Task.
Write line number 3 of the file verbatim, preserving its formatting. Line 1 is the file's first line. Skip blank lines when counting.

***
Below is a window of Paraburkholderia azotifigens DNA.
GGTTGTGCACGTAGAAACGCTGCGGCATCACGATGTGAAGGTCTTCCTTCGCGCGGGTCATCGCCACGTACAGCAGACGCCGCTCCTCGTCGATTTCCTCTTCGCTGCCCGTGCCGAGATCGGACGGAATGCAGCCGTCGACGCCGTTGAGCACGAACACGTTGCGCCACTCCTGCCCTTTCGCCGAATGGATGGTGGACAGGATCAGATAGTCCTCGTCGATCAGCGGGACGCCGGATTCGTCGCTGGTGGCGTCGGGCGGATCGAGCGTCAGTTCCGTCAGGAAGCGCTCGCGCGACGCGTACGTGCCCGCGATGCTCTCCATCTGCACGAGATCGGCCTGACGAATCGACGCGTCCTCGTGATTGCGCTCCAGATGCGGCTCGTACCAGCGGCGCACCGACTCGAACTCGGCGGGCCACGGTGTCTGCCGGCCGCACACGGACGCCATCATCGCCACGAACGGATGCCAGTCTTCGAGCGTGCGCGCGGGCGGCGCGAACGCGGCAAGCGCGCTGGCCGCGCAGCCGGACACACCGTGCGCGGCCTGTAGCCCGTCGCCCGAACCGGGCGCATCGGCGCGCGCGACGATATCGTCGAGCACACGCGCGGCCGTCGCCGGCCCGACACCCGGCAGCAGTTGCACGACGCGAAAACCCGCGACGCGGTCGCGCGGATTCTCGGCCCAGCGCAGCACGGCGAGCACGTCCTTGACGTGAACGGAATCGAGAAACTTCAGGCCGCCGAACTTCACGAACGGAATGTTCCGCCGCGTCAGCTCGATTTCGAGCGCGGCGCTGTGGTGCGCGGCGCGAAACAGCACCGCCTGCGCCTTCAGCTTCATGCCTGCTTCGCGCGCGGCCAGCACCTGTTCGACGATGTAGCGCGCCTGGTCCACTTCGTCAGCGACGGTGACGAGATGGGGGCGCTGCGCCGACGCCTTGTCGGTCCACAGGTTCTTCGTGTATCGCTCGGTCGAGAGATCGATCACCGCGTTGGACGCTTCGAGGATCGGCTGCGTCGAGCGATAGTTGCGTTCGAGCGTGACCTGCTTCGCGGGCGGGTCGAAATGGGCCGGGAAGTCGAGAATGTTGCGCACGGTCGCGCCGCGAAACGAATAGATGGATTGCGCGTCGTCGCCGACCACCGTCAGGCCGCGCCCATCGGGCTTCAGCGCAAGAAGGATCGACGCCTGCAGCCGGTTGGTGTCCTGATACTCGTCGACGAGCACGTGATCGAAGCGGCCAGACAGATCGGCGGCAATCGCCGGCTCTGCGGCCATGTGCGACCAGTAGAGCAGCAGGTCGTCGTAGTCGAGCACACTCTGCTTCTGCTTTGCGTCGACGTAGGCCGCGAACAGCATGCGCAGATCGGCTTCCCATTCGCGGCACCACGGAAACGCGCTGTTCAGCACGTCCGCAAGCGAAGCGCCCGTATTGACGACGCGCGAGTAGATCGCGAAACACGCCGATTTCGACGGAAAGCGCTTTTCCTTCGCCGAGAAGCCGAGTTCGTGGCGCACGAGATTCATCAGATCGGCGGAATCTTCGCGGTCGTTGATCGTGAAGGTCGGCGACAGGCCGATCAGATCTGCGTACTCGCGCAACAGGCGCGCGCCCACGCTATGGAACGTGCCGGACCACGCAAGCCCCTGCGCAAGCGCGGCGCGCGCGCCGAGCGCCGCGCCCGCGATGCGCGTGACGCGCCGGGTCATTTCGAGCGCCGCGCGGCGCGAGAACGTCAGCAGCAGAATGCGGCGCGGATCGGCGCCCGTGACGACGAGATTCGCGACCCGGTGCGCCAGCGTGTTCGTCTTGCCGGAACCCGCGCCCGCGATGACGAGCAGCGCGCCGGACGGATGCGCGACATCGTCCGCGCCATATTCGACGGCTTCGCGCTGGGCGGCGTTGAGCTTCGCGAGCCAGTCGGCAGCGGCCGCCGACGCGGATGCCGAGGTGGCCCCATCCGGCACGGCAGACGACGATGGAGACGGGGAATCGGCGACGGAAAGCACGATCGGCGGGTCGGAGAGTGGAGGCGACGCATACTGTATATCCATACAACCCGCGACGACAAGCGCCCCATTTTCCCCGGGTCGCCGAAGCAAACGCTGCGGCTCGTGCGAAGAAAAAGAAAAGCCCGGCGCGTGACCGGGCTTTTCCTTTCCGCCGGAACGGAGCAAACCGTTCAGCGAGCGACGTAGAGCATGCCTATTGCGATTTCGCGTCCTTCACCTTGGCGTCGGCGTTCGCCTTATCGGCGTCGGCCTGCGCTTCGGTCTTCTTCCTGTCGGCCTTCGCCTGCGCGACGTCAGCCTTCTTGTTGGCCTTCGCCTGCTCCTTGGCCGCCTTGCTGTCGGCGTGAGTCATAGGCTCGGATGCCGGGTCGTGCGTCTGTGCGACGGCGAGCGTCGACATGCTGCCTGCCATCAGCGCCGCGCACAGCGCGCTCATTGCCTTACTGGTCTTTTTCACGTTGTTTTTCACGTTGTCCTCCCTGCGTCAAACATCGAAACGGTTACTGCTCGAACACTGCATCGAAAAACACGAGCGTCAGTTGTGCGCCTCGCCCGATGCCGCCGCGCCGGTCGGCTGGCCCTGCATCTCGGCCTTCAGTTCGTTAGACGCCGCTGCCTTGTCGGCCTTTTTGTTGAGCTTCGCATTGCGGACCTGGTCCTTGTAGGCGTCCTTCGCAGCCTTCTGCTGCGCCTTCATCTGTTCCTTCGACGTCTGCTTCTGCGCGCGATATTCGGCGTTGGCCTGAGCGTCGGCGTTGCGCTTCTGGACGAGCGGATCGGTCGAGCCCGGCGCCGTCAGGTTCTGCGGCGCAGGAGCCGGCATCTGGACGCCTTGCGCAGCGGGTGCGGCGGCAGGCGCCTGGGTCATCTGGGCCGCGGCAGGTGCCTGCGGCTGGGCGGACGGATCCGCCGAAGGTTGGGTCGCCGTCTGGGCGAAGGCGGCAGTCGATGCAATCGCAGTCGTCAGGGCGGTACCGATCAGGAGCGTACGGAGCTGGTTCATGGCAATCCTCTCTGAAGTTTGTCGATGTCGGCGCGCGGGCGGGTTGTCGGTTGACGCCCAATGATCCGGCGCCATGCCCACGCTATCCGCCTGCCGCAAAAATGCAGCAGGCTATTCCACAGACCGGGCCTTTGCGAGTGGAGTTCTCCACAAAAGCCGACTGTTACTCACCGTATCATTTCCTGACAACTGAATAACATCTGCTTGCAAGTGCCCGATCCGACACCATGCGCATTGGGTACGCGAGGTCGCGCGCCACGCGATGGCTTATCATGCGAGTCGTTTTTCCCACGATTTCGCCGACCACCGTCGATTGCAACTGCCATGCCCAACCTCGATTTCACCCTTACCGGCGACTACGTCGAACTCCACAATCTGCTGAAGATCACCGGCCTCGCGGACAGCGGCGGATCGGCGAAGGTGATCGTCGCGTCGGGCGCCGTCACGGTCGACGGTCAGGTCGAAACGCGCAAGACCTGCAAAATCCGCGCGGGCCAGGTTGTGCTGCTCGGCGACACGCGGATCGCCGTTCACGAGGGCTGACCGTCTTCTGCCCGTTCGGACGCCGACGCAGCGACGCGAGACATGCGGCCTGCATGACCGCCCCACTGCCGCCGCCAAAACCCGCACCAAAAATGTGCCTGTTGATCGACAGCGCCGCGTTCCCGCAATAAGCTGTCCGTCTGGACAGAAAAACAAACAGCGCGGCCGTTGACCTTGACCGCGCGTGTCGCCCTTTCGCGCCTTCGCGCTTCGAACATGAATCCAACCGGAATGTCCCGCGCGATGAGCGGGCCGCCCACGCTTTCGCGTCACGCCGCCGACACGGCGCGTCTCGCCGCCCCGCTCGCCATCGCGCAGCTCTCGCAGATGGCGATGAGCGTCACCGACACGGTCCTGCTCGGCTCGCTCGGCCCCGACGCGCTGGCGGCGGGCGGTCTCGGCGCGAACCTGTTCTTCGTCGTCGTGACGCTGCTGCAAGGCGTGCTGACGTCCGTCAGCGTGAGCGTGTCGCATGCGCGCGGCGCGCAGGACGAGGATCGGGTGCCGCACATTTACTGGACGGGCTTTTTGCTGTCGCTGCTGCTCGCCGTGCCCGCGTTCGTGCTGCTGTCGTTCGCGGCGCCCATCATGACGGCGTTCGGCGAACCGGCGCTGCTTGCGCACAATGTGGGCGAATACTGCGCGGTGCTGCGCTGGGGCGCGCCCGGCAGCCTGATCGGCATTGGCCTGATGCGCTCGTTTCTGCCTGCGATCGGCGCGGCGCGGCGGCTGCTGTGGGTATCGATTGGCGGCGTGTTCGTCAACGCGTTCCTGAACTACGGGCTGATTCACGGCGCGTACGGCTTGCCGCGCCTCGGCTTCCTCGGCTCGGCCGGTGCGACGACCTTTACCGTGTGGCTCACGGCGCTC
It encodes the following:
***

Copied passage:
It encodes the following: